"I don't like yours. It makes mine look bad...
Now nobody is going to vote for mine!"
"I think you cheated. And that's what everyone else
in our class is thinking too!"
As an artist, the last thing you should do is count the hours you actually spend working on a project. Recently I visited the Museum of Russian Art in Minneapolis, MN (one of my favorite museums in the Twin Cities). In their gift shop was a handmade lacquer box, priced at $12,000. That may sound like a lot of money for a painted box that measured no more than 10" x 10" x 4", but... I got to chatting with the nice man who was running the store that day, and he told me that the staff had once estimated out what the hourly rate would have been for the work put in that box: less than fifty cents an hour.
That math, of course, is somewhat manipulated--the process to make those lacquer boxes does take upwards of a year and a half, but there are efficiencies in the system. Obviously that master box-maker who did that one $12,000 box was not making a single box at one go. However--art does take time to do, and if you think about the hours that you may well end up putting in before you get started... you may never begin working creatively.
I estimate that the following piece took ~24 work hours to create. Happily, there were five of us working on it (some more piecemeal than others).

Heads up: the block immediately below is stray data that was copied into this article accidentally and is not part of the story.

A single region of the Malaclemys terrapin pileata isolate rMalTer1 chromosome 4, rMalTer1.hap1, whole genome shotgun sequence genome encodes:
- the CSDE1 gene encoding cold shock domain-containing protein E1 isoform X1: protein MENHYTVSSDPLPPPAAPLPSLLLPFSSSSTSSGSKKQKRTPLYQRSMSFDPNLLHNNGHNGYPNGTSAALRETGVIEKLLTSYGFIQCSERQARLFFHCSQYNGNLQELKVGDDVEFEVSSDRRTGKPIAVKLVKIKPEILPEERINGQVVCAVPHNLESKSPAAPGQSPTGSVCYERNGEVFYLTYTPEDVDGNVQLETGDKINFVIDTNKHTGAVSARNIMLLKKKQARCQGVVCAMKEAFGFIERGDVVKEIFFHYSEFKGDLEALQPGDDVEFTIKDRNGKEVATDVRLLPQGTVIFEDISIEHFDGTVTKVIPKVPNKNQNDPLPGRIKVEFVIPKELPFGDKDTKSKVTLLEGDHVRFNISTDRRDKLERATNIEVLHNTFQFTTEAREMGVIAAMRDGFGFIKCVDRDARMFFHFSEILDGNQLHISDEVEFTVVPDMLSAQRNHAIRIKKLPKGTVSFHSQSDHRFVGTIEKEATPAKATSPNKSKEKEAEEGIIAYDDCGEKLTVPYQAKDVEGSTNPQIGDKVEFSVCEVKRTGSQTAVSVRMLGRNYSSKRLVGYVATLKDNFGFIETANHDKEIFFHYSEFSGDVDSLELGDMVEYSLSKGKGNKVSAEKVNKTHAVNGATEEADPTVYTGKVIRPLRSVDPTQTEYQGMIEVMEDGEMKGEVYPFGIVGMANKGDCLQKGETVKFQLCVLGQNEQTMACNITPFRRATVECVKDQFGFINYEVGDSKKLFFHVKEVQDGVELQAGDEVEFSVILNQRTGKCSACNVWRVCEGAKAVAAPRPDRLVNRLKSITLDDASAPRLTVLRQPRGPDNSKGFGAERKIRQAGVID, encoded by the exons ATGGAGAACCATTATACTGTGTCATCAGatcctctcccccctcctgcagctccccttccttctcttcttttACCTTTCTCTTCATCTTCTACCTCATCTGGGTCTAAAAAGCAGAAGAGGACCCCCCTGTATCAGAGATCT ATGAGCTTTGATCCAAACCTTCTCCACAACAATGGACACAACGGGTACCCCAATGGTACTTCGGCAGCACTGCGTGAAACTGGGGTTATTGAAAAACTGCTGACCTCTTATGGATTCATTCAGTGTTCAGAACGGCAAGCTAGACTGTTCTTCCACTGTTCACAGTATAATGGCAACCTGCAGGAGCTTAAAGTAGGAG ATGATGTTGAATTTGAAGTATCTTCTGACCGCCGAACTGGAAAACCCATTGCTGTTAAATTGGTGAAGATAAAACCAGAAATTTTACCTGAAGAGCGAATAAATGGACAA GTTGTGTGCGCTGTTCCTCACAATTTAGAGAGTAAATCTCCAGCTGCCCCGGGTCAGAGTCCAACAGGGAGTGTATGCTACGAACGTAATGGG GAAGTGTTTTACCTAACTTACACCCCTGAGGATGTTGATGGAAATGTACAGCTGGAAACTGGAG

This year, for my second grader's Social Studies China unit, the handout came home directing that a diorama, kite, costume, or other physical object be made for class as a "family project." Personally I think there's kindness in this directive. If parents are going to help their kids, it's out in the open, and the project can be entered on, and enjoyed, with a positive collaborative spirit. And if a kid doesn't have help or chooses to work alone because they are filled with inspiration--well, in a good classroom, that can be honored too.
Eh--I'm not sure if the message actually percolated through to all the 2nd graders' brains. The two quotations with which I started this blog post--those were in-class responses, behind the teacher's back...
"A Day in the Life." You have to do what you do because you love it. And wasn't it a fetching dragon we created?